Health literacy expert Ruth M. Parker, MD, professor of medicine in the Division of General Medicine at the Emory University School of Medicine, has been appointed to the Federal Drug Administration's (FDA) Non-Prescription Drug Advisory Committee. The committee is responsible for providing recommendations on whether current prescription drugs should be sold as over-the-counter drugs without a prescription.
She will serve on the 12-member committee for three years.
Dr. Parker is a general internist at Grady Memorial Hospital. She was asked to serve on the FDA committee because of her expertise in health literacy -- how well people obtain, process, and understand basic health information and services when making decisions about their health.
"It was certainly very gratifying to know the FDA decided that health literacy mattered enough and that it needed to be considered when making important decisions about medicines and products people will be able to purchase without a prescription," says Dr. Parker, who was appointed to the Institute of Medicine's Committee on Health Literacy in 2002 to study problems related to poor health literacy. "This is an important opportunity to help manufacturers understand the importance of health literacy. This is definitely a topic that cannot be ignored."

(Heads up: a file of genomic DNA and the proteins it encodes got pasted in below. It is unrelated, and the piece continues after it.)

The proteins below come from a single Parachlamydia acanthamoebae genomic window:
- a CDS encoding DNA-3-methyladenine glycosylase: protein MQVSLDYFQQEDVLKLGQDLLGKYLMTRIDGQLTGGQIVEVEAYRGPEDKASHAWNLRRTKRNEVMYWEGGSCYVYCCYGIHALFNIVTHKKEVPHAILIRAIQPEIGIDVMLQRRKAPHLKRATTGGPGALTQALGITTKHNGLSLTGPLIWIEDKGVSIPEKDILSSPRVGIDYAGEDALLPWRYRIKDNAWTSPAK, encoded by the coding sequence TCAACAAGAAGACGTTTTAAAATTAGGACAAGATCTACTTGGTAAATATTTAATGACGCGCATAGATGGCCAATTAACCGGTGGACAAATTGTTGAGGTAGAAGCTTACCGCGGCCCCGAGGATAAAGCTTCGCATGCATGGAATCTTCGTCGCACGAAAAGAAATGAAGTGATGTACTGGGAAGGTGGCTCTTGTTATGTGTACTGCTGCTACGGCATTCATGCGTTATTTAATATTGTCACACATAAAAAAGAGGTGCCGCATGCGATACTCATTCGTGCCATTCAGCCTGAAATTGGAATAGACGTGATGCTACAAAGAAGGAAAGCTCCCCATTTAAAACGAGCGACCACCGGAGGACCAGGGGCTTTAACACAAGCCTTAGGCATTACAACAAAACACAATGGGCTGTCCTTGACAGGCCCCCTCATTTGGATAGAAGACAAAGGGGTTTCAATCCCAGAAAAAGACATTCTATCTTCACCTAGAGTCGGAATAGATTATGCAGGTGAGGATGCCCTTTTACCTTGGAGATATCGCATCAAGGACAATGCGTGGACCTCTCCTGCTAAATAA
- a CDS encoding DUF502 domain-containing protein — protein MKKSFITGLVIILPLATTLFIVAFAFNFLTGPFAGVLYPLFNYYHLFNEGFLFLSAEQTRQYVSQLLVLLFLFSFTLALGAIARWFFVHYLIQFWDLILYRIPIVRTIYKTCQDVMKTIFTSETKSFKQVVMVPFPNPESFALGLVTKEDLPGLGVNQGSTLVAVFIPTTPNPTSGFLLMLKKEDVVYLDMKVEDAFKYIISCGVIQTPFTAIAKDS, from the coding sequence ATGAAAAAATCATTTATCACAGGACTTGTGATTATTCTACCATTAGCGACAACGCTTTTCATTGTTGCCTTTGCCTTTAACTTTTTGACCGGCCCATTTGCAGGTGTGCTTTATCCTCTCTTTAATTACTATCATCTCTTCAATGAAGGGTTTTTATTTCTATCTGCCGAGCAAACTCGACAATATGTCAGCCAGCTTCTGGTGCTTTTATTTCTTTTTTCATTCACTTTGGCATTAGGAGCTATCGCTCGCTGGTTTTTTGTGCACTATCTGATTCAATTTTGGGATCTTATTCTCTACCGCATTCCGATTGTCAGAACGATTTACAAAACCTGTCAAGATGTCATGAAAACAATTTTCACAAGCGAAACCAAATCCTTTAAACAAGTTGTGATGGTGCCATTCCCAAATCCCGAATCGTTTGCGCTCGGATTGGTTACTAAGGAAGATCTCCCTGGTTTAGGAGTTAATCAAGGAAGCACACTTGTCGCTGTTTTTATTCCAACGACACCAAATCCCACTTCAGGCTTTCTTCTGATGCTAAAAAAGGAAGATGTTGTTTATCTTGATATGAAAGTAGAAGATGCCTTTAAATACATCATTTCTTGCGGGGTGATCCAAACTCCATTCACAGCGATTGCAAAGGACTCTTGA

"This committee considers whether or not the average American is able to take product information that is made available on labels and read it and understand it in order to be able to act on it," explains Dr. Parker. "In other words, is an informed intermediary necessary, or can a person read and understand labels and warnings well enough to make informed and safe choices on their own."
"It's up to the manufacturer to prove to the FDA that the product is safe and ready for that transition," she adds.
The committee is part of the FDA's Center for Drug Evaluation and Research. After hearing testimony from the FDA, drug manufacturer and public testimonies from various individuals, the committee renders its opinion on whether prescription drugs will be available as over-the-counter drugs.
"The committee takes the evidence and tries to make an informed decision," she says. "There are very strong opinions that weigh in from industry and politics. Our job as a committee is to take evidence and try to give an evidence-based judgment on it."
Dr. Parker has focused extensively on healthcare issues of underserved populations and on health literacy. Most notably, she chaired the Expert Panel on Health Literacy, Council of Scientific Affairs, for the American Medical Association (AMA) that authored a frequently cited JAMA white paper on health literacy. She co-authored the National Library of Medicine Complete Bibliographies of Medicine on Health Literacy, and is chair of the Steering Committee for the AMA Foundation Signature Program: Partnership in Health ¬ Improving the Patient-Physician Relationship Through Health Literacy.
Dr. Parker is also chair of the programs committee for the American College of Physicians Foundation, which has several national initiatives devoted to improving health literacy. She has received numerous grants for health literacy research, from organizations including the Robert Wood Johnson Foundation and the Prudential Center for Health Services Research.